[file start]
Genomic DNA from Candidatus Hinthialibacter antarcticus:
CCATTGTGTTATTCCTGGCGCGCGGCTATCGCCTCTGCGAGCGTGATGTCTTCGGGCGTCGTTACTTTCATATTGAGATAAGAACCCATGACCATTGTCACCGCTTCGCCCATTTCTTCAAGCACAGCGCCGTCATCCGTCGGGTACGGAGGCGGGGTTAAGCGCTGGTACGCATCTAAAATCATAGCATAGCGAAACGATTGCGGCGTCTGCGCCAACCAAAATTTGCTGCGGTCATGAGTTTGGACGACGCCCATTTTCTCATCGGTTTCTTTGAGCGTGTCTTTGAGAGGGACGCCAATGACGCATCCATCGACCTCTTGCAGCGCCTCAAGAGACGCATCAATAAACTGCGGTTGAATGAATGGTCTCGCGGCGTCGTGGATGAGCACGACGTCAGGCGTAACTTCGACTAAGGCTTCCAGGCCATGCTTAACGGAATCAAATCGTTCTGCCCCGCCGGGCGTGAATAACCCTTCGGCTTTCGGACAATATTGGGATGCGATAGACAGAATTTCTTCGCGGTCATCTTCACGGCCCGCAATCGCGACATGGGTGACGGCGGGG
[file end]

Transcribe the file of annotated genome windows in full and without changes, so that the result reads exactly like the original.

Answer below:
Genomic DNA from Candidatus Hinthialibacter antarcticus:
CCATTGTGTTATTCCTGGCGCGCGGCTATCGCCTCTGCGAGCGTGATGTCTTCGGGCGTCGTTACTTTCATATTGAGATAAGAACCCATGACCATTGTCACCGCTTCGCCCATTTCTTCAAGCACAGCGCCGTCATCCGTCGGGTACGGAGGCGGGGTTAAGCGCTGGTACGCATCTAAAATCATAGCATAGCGAAACGATTGCGGCGTCTGCGCCAACCAAAATTTGCTGCGGTCATGAGTTTGGACGACGCCCATTTTCTCATCGGTTTCTTTGAGCGTGTCTTTGAGAGGGACGCCAATGACGCATCCATCGACCTCTTGCAGCGCCTCAAGAGACGCATCAATAAACTGCGGTTGAATGAATGGTCTCGCGGCGTCGTGGATGAGCACGACGTCAGGCGTAACTTCGACTAAGGCTTCCAGGCCATGCTTAACGGAATCAAATCGTTCTGCCCCGCCGGGCGTGAATAACCCTTCGGCTTTCGGACAATATTGGGATGCGATAGACAGAATTTCTTCGCGGTCATCTTCACGGCCCGCAATCGCGACATGGGTGACGGCGGGG